GENEVA — The United Nations human rights chief called on Sri Lanka to allow an international probe into the government's final offensive against Tamil Tiger rebels last year.
Navi Pillay, the UN High Commissioner for Human Rights, acknowledged that the Sri Lanka government had created a post-war reconciliation commission to look into alleged human rights violations, and provide justice to victims.
"However, based on previous experience and new information, I remain convinced that such objectives would be better served by establishing an independent international accountability mechanism that would enjoy public confidence, both in Sri Lanka and elsewhere," she told the UN Human Rights Council.
Sri Lanka's President Mahinda Rajapakse last Thursday reiterated that he would not tolerate any outside review of the military offensive.
Sri Lankan Attorney-General Mohan Peiris told the council on Monday that Pillay was prejudging the outcome of the domestic commission's work and warned that an international probe would undermine the country's sovereignty.
"We are of the view that the High Commissioner's observations on the Commission on Lessons Learnt and Reconciliation, which has just been established, regrettably seeks to prejudge its outcome even before the mechanism has begun its work," he said.
Peiris defended the domestic probe, saying that it was not unusual for countries emerging from armed conflicts to turn first to internal probes, partly because they were closer to the main issues.
"It is in this context that the government of Sri Lanka has consistently upheld and established a domestic mechanism for transitional justice," he said.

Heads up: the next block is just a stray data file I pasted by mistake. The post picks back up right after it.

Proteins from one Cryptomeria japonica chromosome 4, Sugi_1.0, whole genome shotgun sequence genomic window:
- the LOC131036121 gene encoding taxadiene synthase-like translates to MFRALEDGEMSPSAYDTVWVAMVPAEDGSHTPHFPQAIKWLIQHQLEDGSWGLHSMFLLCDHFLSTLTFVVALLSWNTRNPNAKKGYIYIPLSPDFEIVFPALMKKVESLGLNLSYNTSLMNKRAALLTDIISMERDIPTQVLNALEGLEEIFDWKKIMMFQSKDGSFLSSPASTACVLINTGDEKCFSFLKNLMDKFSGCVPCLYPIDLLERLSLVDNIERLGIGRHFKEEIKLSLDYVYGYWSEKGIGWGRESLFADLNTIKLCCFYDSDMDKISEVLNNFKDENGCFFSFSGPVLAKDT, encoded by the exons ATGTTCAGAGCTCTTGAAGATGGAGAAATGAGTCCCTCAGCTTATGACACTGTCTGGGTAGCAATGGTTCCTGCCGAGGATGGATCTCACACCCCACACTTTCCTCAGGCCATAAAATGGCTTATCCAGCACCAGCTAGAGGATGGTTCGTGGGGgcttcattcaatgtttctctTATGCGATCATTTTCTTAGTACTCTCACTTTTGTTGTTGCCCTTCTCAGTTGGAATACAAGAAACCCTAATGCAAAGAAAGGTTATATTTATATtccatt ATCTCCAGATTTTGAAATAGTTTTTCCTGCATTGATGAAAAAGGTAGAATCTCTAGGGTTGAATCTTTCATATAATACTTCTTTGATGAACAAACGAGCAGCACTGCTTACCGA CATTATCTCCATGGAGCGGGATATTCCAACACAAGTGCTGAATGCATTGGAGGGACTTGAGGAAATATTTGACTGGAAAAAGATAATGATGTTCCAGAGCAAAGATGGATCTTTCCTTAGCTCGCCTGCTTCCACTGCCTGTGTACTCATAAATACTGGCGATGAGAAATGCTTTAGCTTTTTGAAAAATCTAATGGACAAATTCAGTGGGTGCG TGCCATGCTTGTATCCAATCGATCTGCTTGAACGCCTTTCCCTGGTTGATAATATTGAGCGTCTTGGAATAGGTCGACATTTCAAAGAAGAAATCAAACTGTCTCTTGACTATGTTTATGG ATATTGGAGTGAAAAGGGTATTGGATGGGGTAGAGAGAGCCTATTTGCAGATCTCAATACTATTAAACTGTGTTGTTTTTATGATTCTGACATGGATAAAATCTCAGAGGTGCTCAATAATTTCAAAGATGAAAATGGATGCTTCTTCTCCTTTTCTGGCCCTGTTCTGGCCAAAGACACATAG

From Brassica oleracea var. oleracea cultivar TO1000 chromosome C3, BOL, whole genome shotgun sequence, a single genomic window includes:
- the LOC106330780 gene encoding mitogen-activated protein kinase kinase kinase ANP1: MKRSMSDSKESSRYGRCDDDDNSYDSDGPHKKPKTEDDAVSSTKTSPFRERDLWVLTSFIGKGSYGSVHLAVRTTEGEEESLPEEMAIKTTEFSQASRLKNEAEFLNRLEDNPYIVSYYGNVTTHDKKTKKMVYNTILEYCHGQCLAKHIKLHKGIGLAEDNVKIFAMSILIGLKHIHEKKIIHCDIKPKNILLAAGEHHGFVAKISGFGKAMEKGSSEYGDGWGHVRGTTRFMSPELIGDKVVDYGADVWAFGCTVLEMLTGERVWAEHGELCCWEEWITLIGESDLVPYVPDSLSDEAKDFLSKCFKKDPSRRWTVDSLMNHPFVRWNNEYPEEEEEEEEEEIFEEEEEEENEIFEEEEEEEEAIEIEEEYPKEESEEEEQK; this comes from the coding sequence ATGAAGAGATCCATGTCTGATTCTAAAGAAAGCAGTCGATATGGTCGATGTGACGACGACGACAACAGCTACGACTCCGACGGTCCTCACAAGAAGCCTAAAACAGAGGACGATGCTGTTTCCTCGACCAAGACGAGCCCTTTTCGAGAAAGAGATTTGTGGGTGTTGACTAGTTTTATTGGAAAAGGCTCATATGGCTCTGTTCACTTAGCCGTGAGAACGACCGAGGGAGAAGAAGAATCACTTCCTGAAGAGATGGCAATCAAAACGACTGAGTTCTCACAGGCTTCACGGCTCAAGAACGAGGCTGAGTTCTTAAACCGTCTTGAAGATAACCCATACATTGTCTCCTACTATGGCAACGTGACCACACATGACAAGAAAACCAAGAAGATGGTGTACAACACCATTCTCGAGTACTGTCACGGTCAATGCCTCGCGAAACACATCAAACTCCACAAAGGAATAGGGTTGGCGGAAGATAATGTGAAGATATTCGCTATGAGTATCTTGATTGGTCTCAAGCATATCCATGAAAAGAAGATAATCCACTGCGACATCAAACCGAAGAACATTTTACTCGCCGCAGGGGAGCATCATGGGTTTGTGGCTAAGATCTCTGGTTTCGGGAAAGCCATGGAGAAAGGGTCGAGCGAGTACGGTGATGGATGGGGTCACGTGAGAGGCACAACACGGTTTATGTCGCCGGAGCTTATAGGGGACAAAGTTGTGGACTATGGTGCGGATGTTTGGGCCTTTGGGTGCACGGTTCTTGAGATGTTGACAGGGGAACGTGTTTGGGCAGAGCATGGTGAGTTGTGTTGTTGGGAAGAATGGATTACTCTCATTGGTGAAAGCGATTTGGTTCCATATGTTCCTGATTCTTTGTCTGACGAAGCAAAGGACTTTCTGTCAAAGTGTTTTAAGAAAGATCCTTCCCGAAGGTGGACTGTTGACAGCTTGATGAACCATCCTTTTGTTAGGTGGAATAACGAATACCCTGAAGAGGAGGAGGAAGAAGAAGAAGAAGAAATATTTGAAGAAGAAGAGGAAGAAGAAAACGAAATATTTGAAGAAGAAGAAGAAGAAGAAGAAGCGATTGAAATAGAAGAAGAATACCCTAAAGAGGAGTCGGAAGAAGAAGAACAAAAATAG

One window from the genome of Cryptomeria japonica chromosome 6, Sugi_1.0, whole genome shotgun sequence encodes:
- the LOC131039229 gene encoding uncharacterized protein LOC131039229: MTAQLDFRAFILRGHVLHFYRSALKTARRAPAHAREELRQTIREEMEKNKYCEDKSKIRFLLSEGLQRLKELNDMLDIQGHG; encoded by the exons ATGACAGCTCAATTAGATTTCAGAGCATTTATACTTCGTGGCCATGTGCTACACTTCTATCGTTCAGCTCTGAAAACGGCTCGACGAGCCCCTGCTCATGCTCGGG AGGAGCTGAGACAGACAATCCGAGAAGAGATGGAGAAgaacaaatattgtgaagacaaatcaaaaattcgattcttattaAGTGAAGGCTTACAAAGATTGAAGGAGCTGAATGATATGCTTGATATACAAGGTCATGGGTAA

The state-run Daily News newspaper reported on May 5 on Colombo's plans to set up a reconciliation commission to foster ethnic unity as the island recovers from nearly four decades of conflict, but gave few details.
According to a document circulated by the Sri Lanka delegation at the Human Rights Council on Monday, the commission was set up on May 15, with eight people "selected for their eminence and independence."
They are required to examine the circumstances around the failure of a 2002 ceasefire agreement as well as lessons learnt from the conflict and how victims can be helped.
The commission should report back within six months.
Pillay assessed that some progress has been made since the end of the conflict in the return and resettlement of displaced people.
"Concrete initiatives must now follow to provide justice and redress to victims and generally to promote accountability and longer-term reconciliation," she added.
Government troops defeated the Tamil Tiger rebels in May last year after killing the guerilla leaders who were fighting for an ethnic Tamil homeland.
The UN estimates that up to 100,000 people died in Sri Lanka's Tamil separatist conflict after the Tiger rebels first emerged in 1972.
The Sinhalese are the majority in Sri Lanka, with the Tamils representing the minority.
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